# Lognormal model: reporting median or geometric mean

I have a bayesian lognormal model as follows (brms package):

m = brm(y ~ 1, data = df, family = lognormal)


Model was run with default priors.

This is model's posterior samples on lognormal scale

posterior_samples(m)


Is exponentiated b_Intercept the median or geometric mean of y variable?

I have seen that some websites say that this is a geometric mean, some refer to this as a median. Or if this is something different, could you please provide a formula for calculating geometric mean or median from this posterior?

posterior_samples(m) %>%
mutate(transformed = exp(b_Intercept)) %>%
posterior_summary() %>% as.data.frame()


Crude median, mean and geometric mean of Y for comparison

Crude geometric mean was calculated as follows: exp(mean(log(df\$y)))

Data used

set.seed(0)
pi <- 0
mu_log <- 2
sigma_log <- 0.99
N = 1000
y = (1 - rbinom(N, 1, prob = pi)) * rlnorm(N, mu_log, sigma_log)
df = data.frame(y=y)


This is tricky. The link function for brms' lognormal is the identity link by default. This means that the underlying Stan model codes the likelihood as mu = Intercept; target += lognormal_lpdf(Y | mu, sigma);, which is leads to an estimate of the median on the log scale. Thus, exp(b_Intercept) should me the median. This is supported by a small example:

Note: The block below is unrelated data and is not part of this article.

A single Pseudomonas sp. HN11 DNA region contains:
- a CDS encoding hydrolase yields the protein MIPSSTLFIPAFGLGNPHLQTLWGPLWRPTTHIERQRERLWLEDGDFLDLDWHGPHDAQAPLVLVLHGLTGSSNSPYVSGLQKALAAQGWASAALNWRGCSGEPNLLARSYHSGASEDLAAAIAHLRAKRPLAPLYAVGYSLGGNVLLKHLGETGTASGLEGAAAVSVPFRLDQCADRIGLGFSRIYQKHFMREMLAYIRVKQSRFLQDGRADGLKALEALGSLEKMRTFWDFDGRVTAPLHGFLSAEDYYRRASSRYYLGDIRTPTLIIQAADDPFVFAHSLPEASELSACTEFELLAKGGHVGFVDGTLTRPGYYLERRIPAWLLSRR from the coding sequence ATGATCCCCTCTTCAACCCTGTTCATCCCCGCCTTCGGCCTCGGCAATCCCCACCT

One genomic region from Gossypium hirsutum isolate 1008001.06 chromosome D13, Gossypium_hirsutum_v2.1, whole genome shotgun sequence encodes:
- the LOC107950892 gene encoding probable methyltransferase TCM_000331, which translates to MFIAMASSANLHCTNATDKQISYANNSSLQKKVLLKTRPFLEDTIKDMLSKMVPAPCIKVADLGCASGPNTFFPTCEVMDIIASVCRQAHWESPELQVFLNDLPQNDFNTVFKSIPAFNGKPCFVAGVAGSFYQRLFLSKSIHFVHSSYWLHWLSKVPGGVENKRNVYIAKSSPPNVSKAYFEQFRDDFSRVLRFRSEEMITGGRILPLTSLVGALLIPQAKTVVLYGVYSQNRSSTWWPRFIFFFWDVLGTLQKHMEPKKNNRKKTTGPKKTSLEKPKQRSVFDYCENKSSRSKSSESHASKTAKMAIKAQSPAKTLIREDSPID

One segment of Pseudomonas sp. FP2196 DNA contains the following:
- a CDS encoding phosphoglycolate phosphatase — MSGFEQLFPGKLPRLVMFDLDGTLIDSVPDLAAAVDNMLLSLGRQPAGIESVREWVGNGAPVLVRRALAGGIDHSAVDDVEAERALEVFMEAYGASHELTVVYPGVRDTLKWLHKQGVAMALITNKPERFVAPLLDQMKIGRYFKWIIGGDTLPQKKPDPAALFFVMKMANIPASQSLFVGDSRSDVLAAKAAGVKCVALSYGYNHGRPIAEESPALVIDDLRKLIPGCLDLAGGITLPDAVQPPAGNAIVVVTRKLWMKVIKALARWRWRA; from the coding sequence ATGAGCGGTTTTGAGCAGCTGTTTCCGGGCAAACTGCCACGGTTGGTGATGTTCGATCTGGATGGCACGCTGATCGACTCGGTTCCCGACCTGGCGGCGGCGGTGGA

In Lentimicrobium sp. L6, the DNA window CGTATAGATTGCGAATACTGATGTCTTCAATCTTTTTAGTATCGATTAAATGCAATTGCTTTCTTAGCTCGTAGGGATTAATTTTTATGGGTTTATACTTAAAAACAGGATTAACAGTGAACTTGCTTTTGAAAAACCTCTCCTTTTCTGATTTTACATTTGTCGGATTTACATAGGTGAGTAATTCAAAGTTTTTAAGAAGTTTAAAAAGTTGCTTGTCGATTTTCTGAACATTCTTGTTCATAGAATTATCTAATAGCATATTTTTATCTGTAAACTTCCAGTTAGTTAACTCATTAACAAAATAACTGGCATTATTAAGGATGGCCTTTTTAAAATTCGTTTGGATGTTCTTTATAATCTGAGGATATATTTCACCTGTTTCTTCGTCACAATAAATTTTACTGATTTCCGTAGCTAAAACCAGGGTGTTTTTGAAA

set.seed(0)
N = 10000
y = rlnorm(N, 0.5, 0.5)

d = tibble(y)

model = brm(y~1, family = lognormal(), data = d)

median(y)
>>>1.655619

model %>%
mutate(b_Intercept = exp(b_Intercept)) %>%
mean_qi

# A tibble: 1 x 6
b_Intercept .lower .upper .width .point .interval
<dbl>  <dbl>  <dbl>  <dbl> <chr>  <chr>
1        1.65   1.63   1.67   0.95 mean   qi


As for the difference between geometric mean and median, it seems that the geometric mean for the lognormal is $$\exp(\mu)$$ which is the median. The difference between your estimate and your model's estimate could be due to regularization by the priors, but I can't be sure Are you willing to post the data?

• Thank you so much Demetri! I used default priors and added the data used. Updated the original post accordingly. – st4co4 Oct 19 '20 at 13:07
• @st4co4 Yes, exp(b_Intercept) in the model you've provided is an estimate of the median. The median of your distribution would be exp(2) = 7.38.... This seems to be the same as the geometric mean. Its all making sense now since the mean(log(y)) is an estimate of mu, so your geometric mean calculation is an estimate of exp(mu) i.e. the median. – Demetri Pananos Oct 19 '20 at 13:11
• Thank you so much! I own you many beers now! – st4co4 Oct 19 '20 at 13:12